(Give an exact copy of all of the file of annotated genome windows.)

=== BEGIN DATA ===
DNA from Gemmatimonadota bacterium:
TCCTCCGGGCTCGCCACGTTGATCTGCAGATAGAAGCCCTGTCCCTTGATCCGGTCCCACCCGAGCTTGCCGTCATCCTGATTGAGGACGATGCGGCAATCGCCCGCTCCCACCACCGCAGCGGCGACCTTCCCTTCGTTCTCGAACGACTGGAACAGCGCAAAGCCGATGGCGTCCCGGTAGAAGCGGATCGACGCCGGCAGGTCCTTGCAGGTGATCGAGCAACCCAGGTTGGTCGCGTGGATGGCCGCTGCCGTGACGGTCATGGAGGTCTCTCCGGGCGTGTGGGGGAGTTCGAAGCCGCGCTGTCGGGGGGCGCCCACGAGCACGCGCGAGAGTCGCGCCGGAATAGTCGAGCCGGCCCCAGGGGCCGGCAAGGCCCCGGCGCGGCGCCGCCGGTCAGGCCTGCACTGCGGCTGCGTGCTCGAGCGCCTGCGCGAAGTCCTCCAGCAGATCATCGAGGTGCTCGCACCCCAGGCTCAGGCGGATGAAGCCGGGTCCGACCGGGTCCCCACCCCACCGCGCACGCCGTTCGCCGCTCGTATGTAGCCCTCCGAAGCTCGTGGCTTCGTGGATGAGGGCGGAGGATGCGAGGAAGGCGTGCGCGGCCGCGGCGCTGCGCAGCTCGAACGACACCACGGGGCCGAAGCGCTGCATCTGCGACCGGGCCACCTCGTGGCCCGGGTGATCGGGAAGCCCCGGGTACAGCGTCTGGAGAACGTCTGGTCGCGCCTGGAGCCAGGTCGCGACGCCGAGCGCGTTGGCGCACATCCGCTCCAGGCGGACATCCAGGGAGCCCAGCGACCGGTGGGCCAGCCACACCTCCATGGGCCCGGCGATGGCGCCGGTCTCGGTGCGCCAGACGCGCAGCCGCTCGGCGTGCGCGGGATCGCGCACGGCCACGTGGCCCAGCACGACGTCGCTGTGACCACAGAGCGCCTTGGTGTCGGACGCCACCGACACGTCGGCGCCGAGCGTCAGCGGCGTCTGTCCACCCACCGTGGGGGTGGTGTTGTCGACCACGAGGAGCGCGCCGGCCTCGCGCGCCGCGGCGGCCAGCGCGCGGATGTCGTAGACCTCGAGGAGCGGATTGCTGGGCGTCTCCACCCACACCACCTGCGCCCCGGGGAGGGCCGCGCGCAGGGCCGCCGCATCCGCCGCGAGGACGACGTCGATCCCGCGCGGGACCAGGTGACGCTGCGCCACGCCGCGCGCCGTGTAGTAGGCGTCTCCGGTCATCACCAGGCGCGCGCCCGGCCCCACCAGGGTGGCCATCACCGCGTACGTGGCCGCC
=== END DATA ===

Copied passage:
DNA from Gemmatimonadota bacterium:
TCCTCCGGGCTCGCCACGTTGATCTGCAGATAGAAGCCCTGTCCCTTGATCCGGTCCCACCCGAGCTTGCCGTCATCCTGATTGAGGACGATGCGGCAATCGCCCGCTCCCACCACCGCAGCGGCGACCTTCCCTTCGTTCTCGAACGACTGGAACAGCGCAAAGCCGATGGCGTCCCGGTAGAAGCGGATCGACGCCGGCAGGTCCTTGCAGGTGATCGAGCAACCCAGGTTGGTCGCGTGGATGGCCGCTGCCGTGACGGTCATGGAGGTCTCTCCGGGCGTGTGGGGGAGTTCGAAGCCGCGCTGTCGGGGGGCGCCCACGAGCACGCGCGAGAGTCGCGCCGGAATAGTCGAGCCGGCCCCAGGGGCCGGCAAGGCCCCGGCGCGGCGCCGCCGGTCAGGCCTGCACTGCGGCTGCGTGCTCGAGCGCCTGCGCGAAGTCCTCCAGCAGATCATCGAGGTGCTCGCACCCCAGGCTCAGGCGGATGAAGCCGGGTCCGACCGGGTCCCCACCCCACCGCGCACGCCGTTCGCCGCTCGTATGTAGCCCTCCGAAGCTCGTGGCTTCGTGGATGAGGGCGGAGGATGCGAGGAAGGCGTGCGCGGCCGCGGCGCTGCGCAGCTCGAACGACACCACGGGGCCGAAGCGCTGCATCTGCGACCGGGCCACCTCGTGGCCCGGGTGATCGGGAAGCCCCGGGTACAGCGTCTGGAGAACGTCTGGTCGCGCCTGGAGCCAGGTCGCGACGCCGAGCGCGTTGGCGCACATCCGCTCCAGGCGGACATCCAGGGAGCCCAGCGACCGGTGGGCCAGCCACACCTCCATGGGCCCGGCGATGGCGCCGGTCTCGGTGCGCCAGACGCGCAGCCGCTCGGCGTGCGCGGGATCGCGCACGGCCACGTGGCCCAGCACGACGTCGCTGTGACCACAGAGCGCCTTGGTGTCGGACGCCACCGACACGTCGGCGCCGAGCGTCAGCGGCGTCTGTCCACCCACCGTGGGGGTGGTGTTGTCGACCACGAGGAGCGCGCCGGCCTCGCGCGCCGCGGCGGCCAGCGCGCGGATGTCGTAGACCTCGAGGAGCGGATTGCTGGGCGTCTCCACCCACACCACCTGCGCCCCGGGGAGGGCCGCGCGCAGGGCCGCCGCATCCGCCGCGAGGACGACGTCGATCCCGCGCGGGACCAGGTGACGCTGCGCCACGCCGCGCGCCGTGTAGTAGGCGTCTCCGGTCATCACCAGGCGCGCGCCCGGCCCCACCAGGGTGGCCATCACCGCGTACGTGGCCGCC